In the end, the story of those years is best told through Alaskan Malamutes and the lessons that breeding them, racing them, and working with them taught me about everything else. Much like my great-grandfather, Nick ‘Ned’ Clark, the illiterate half-breed who became a sheep herder was with his dogs, and his son, Norman, was with horses, I found my way through the maze of my failures through the understanding of animals. No judgement. No religion. No rules. Just love. That is all dogs teach.
And somehow… people have found that they cannot live without them.
When 8 Below came out, White Mountain Entertainment contacted me. They had a special viewing for all of the Blue Ridge Elementary kids. When the kids came out of the theater… my dog team and sled was set up awaiting them. My dog, Timber, the red one, was brothers with “Max” the big red Malamute in the movie. In fact, I tried to buy Max, but Disney had him on lease. So I bought his brother. True story. It was magical. I wish that you had been able to experience any of the things that I did…. right.
One of the things that you realize right away as a teacher is that you have to get creative with the way you make money. This is complicated by the fact that we keep increasing the amount of the year that a teacher is working, lessening the time of vacations, but not increasing their pay. My answer to summer income was two fold. First, I could allocate which paycheck my Speech and Debate funds paid out on. I put all of the money on my final paycheck of the school year, and then pre-paid rent for the entire summer. Second, I invested in a dream – Stratford Giant Alaskan Malamutes.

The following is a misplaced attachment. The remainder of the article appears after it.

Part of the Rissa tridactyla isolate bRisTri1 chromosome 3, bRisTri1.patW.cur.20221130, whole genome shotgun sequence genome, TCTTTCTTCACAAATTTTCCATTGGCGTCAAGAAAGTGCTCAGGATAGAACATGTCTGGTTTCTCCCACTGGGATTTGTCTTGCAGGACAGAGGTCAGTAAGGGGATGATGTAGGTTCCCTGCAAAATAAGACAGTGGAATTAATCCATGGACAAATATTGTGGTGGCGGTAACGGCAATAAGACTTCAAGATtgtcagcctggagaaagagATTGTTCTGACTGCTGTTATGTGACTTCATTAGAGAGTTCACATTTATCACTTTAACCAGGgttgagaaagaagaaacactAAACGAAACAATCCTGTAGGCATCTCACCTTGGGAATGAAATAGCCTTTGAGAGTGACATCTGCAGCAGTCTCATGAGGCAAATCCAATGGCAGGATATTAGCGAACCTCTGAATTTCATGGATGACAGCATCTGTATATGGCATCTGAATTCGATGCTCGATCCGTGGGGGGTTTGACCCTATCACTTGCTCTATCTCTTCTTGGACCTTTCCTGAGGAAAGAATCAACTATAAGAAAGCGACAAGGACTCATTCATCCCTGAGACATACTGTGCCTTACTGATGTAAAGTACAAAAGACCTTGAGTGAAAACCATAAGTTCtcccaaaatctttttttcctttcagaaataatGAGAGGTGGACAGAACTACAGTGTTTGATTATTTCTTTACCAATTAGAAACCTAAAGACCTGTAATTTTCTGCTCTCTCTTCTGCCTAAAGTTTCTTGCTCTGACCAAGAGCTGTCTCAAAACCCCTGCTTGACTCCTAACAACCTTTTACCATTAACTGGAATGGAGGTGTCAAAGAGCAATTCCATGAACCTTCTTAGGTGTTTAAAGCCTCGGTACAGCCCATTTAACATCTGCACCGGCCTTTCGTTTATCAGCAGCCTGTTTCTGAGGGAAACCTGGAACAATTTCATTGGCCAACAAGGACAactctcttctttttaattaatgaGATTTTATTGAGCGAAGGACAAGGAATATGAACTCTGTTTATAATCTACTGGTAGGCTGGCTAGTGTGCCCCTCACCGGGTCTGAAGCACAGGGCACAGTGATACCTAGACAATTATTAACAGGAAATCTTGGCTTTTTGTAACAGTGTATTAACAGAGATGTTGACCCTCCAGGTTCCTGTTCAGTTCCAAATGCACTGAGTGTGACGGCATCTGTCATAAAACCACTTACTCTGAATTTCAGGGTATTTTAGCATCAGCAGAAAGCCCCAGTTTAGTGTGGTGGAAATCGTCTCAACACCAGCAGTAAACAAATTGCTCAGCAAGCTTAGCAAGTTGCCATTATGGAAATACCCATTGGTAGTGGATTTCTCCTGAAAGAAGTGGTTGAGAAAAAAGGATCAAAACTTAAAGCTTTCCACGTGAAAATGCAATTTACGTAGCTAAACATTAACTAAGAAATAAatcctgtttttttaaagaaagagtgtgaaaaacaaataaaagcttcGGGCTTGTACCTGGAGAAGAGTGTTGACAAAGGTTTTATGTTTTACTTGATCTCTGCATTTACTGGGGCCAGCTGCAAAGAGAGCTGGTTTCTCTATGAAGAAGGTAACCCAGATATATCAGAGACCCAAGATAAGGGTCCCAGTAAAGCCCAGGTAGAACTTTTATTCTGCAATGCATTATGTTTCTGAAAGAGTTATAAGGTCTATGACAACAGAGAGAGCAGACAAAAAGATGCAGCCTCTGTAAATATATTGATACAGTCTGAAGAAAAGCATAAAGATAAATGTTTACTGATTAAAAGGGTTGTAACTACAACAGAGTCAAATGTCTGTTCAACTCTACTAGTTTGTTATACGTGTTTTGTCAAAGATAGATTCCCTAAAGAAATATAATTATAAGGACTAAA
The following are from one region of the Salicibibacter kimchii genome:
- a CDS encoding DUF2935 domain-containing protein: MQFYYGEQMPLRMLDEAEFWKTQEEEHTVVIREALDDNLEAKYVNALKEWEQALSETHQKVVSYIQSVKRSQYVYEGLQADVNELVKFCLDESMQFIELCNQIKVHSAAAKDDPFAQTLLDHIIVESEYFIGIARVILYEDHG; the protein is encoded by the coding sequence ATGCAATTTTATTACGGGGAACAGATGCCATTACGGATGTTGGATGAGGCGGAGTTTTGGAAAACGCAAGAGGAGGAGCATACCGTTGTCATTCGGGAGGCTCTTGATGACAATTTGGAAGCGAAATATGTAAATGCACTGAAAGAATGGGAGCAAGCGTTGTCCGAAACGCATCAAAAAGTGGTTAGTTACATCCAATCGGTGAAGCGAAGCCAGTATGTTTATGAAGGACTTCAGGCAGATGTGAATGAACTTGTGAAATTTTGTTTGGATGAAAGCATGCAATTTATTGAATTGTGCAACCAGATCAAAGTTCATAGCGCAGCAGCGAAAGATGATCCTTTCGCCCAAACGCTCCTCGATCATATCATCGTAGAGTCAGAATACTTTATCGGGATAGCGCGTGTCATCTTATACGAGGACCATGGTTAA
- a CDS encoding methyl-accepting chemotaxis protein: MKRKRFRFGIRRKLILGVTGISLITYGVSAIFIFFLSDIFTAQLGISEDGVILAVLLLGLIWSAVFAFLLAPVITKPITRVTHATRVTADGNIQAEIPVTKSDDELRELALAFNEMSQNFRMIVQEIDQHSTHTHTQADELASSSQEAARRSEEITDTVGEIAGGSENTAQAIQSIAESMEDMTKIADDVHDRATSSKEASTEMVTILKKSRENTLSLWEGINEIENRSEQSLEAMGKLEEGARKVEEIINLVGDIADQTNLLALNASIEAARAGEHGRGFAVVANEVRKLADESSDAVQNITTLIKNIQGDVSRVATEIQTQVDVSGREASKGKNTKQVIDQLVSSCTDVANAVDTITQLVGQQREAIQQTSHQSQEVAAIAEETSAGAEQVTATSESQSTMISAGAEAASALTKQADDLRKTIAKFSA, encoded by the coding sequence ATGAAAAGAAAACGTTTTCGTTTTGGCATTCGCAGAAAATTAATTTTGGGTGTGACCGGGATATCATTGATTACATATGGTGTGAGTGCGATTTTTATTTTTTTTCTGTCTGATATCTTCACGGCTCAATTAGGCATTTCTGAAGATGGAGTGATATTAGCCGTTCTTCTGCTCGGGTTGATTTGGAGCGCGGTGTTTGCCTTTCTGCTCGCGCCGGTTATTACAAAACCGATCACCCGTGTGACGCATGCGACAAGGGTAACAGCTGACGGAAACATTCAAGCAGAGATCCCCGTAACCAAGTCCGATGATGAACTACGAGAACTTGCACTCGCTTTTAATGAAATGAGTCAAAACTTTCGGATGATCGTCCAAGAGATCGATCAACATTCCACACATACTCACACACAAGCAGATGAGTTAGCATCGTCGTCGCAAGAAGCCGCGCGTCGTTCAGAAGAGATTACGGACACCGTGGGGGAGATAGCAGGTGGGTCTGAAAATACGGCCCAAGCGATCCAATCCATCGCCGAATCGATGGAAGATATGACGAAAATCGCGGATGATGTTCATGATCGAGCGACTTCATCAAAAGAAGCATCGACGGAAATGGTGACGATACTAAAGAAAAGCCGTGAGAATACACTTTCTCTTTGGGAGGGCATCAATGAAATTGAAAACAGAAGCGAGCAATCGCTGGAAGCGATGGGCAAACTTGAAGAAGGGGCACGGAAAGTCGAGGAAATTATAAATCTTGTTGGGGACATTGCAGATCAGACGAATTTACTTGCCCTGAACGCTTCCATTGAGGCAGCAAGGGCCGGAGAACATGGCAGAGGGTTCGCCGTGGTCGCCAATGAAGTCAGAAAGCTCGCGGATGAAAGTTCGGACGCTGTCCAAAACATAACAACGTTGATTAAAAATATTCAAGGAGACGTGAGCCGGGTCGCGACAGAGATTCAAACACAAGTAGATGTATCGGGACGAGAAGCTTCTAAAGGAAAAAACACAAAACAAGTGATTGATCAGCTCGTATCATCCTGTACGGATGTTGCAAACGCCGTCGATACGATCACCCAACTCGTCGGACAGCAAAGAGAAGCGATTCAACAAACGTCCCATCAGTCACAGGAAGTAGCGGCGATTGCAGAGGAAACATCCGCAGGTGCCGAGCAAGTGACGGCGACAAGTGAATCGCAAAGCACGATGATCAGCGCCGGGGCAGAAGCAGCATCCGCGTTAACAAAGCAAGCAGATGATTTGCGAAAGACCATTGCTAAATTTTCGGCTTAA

And just like that, I began building an AKC Kennel from scratch. Each dog was named for a character from Shakespeare, each female was only bred once every three cycles, I had a waiting list of at times over 30. Puppies I raised raced in the Iditarod. And for about five years, my kennel never lacked business, never sold puppies to unqualified buyers, defied the idea of backyard puppy mills, and became one of the most rewarding experiences of my life.
There was a magic to training those pups, running through the woods tied to a three-wheeled contraption and hoping the Elk would stay away. There was a beauty to clipping the double lead rope between a new pup and Konan (who was never a breed dog, he was a half-breed, he inspired the dream, but did not get the name he deserved. My Konan was my Horatio: best friend to Hamlet.) There was a humility in the understanding that I never did a thing. I trained one dog. And he did everything else.
All I did was hold on.
After the first two or three hundred yards, the pace begins to set, the breathing finds a rhythm, the puffs of steam paint illusory mosaics of fog over the snow track, and the rise and fall of the Malamute hips in wheel, become the heartbeat of the world. “Hupp hupp Konan, lead on. Hupp!” My voice sounded muffled against the silence and the snow and the whisper of sled skis, like it would have echoed through the forest, if it was not covered in a blanket.
It was never really about winning. It was about living. It was about experiencing. It was about being able to look back thirty years at that Jack London daydream, and say, in my own little way, that I did it. It was really the first time in my life, that I just willed something into existence. I put my mind to something, and even though I had no experience, and no idea what I was doing more than what I had read in books, I accomplished exactly what I put my mind to.